Submitted to: Journal of Animal Science
Publication Type: Peer Reviewed Journal
Publication Acceptance Date: 11/7/2009
Publication Date: 3/1/2010
Citation: Hales, K.E., McMeniman, J.P., Leibovich, J., Vasconcelos, J.T., Quinn, M.J., May, M.L., Dilorenzo, N., Smith, D.R., Galyean, M.L. 2010. Effects of varying bulk densities of steam-flaked corn and dietary roughage concentration on in vitro fermentation, performance, carcass quality, and acid-base balance measurements in finishing steers. Journal of Animal Science. 88:1135-1147. Interpretive Summary: The use of processed grains is standard in the cattle feeding industry. Corn is commonly processed to increase the starch availability which improves cattle performance and gain efficiency. As grain processing increases, bulk density or bushel weight (lb/bu) of steam-flaked corn (SFC) decreases. Including small amounts of roughage such as hay in processed grain diets can prevent digestive upsets and maximize energy intake by feedlot cattle. Thus, grain processing and dietary roughage concentration are major factors affecting performance of feedlot cattle. Therefore, we conducted three studies to evaluate the interaction of bulk density of SFC and dietary roughage concentration on performance and carcass measurements in feedlot cattle. In Experiment 1, four diets were fed in which SFC was the principal energy source. The diets contained SFC processed to two densities [low (26 lb/bu) or high (30 lb/bu)] and 6 or 10% alfalfa hay. Cattle fed the lower bulk density of SFC had greater gain efficiency than those fed the higher bulk density of SFC, and feeding 6% roughage improved overall gain efficiency. In Experiment 2, the effects of bulk density of SFC (22, 26, or 30 lb/bu) and 6 or 10% alfalfa hay on in vitro dry matter disappearance and in vitro pH were evaluated. In vitro pH increased with increasing bulk density, which would likely relate to increased digestibility. In Experiment 3, two diets that varied in bulk density of SFC and roughage concentration (26 lb/bu SFC with 6% roughage vs. 30 lb/bu SFC with 10% roughage) were compared for effects on pattern of feed intake and acid-base balance in Holstein steers. No treatment effects were observed for the acid-base balance parameters, and the two treatments had little effect on pattern of feed intake. Our data from the three experiments suggests that within the ranges of bulk density and roughage level studied, 26 lb/bu SFC with 6% roughage yielded optimal animal performance with limited effects on in vitro fermentation and acid-base balance.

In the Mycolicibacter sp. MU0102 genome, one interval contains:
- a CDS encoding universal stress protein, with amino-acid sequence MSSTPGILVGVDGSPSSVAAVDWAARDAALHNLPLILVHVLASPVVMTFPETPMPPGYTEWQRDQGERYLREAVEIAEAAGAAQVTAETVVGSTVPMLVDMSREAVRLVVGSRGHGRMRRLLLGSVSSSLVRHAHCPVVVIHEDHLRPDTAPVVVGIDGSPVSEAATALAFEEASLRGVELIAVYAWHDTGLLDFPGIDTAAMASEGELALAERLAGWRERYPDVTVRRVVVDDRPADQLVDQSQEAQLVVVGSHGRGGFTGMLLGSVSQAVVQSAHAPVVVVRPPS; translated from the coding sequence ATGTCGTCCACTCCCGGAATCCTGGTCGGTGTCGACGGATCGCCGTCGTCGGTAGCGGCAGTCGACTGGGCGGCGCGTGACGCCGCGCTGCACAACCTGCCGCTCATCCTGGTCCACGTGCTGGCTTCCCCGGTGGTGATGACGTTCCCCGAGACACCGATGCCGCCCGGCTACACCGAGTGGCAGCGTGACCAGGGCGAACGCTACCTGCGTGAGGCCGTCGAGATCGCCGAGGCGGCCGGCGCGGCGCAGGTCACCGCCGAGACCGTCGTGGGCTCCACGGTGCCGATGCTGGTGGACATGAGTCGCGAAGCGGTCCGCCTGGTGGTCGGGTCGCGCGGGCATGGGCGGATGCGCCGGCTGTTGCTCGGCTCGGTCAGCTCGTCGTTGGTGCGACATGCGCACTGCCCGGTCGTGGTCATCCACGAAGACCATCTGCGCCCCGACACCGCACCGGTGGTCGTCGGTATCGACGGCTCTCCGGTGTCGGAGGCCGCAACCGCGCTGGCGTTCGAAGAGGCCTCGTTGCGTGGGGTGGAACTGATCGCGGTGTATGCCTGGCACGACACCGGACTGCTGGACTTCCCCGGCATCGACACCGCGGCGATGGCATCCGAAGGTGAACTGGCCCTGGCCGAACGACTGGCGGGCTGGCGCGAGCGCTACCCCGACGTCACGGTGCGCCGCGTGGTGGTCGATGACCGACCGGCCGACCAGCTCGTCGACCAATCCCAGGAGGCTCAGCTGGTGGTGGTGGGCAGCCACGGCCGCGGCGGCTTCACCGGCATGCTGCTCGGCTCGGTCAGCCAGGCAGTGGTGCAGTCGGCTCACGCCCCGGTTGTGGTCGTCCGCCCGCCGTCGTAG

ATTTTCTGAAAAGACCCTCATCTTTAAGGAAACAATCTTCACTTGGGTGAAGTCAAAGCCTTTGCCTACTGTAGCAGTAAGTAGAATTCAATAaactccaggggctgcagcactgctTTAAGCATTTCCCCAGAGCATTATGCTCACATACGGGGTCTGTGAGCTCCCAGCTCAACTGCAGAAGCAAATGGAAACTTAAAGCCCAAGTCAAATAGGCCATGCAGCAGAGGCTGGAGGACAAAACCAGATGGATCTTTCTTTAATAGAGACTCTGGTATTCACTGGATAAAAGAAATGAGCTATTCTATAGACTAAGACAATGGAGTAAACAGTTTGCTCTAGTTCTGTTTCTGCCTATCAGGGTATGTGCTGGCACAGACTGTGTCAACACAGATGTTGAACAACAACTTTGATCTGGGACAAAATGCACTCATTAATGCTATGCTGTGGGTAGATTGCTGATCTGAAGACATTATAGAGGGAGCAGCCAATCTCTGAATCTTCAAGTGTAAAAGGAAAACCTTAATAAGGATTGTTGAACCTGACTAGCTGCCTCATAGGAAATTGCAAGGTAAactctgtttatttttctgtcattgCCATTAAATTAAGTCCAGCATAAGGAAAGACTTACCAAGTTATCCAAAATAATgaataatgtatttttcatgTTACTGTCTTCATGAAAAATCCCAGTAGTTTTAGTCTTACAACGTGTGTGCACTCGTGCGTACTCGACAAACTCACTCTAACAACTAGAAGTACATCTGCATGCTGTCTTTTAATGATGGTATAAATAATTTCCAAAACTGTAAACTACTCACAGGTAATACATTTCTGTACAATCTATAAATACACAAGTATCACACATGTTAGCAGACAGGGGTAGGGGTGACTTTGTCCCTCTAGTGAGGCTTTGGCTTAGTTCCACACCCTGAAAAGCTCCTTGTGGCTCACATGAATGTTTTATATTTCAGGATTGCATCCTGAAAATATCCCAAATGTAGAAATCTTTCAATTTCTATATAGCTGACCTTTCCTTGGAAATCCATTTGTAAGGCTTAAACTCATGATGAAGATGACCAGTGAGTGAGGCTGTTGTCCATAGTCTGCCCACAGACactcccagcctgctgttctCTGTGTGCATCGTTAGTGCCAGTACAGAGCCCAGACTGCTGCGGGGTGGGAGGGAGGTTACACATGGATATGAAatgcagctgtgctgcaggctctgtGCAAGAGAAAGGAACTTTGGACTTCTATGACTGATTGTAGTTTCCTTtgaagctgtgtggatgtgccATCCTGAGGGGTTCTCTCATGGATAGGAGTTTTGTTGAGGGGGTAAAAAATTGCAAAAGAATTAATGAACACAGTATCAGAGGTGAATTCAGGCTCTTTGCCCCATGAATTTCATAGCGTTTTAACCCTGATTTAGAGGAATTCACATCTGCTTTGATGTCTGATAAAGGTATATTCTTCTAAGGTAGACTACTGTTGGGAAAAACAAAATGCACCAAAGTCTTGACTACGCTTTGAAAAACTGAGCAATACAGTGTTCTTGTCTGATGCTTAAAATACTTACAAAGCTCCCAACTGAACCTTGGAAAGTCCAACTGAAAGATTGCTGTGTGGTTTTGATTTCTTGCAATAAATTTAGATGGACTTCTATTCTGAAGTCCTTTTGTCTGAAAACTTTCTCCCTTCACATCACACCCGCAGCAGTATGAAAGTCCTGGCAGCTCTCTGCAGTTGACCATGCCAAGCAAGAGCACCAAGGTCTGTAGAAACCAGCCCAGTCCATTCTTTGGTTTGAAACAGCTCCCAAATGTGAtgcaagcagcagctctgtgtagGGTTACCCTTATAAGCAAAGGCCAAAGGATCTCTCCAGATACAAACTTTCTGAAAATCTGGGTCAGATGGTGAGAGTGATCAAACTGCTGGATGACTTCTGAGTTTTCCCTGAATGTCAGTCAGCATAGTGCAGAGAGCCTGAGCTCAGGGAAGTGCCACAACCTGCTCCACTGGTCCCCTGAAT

Technical Abstract: Effects of varying bulk densities of steam-flaked corn (SFC) and level of inclusion of roughage in feedlot diets were evaluated in three experiments. In Experiment 1, 128 beef steers were used in a 2 x 2 factorial arrangement to evaluate effects of bulk density of SFC (335 or 386 g/L) and roughage concentration (6 or 10% ground alfalfa hay; DM basis) on performance and carcass characteristics. No interactions were observed between bulk density and roughage concentration for performance data. From d 0 to end, cattle fed the 335 g/L SFC had greater overall G:F (P = 0.04) than those fed 386 g/L SFC, with tendencies (P < 0.10) for improved G:F with the lower flake weight evident at all 35-d intervals throughout the feeding period. Dry matter intake was less by cattle fed 6 vs. 10% roughage from d 0 to 35 (P = 0.03) and d 0 to 70 (P = 0.05), but not for the overall feeding period. Feeding 6% vs. 10% ground alfalfa as the roughage source tended (P = 0.09) to improve overall G:F. Treatment effects on carcass measurements were generally not significant. In Experiment 2, effects of bulk density of SFC (283, 335, or 386 g/L) and 6% or 10% ground alfalfa hay on in vitro dry matter disappearance (IVDMD) and in vitro pH were evaluated at 6, 12, 18, and 24 h of incubation. With a reduced-strength buffer in vitro fermentation system, pH increased (P < 0.01) with increasing bulk density at 6 and 12 h, and IVDMD decreased (P < 0.03) as bulk density increased. In contrast, in a normal-strength buffer system, there were no treatment differences for IVDMD. In Experiment 3, two diets that varied in bulk density of SFC and roughage concentration (335g/L SFC with 6% alfalfa hay vs. 386 g/L SFC with 10% alfalfa hay) were compared for effects on pattern of feed intake and acid-base balance in Holstein steers (12/treatment). No differences between treatments were noted for blood gases or urine pH; however, day effects (P < 0.02) were detected for blood pH, partial pressure of CO2, and urine pH, which generally decreased (P < 0.05) with increasing time on feed. The two treatments had little effect on pattern of feed intake within sampling days, with the exception that the 386 g/L SFC-10% alfalfa hay diet increased (P < 0.05) percentage of total DMI consumed at 1 and 6 h after feeding on d 14. Within the ranges of bulk density and roughage level studied, 335 g/L SFC with 6% alfalfa hay yielded optimal animal performance with limited effects on in vitro fermentation and acid-base balance.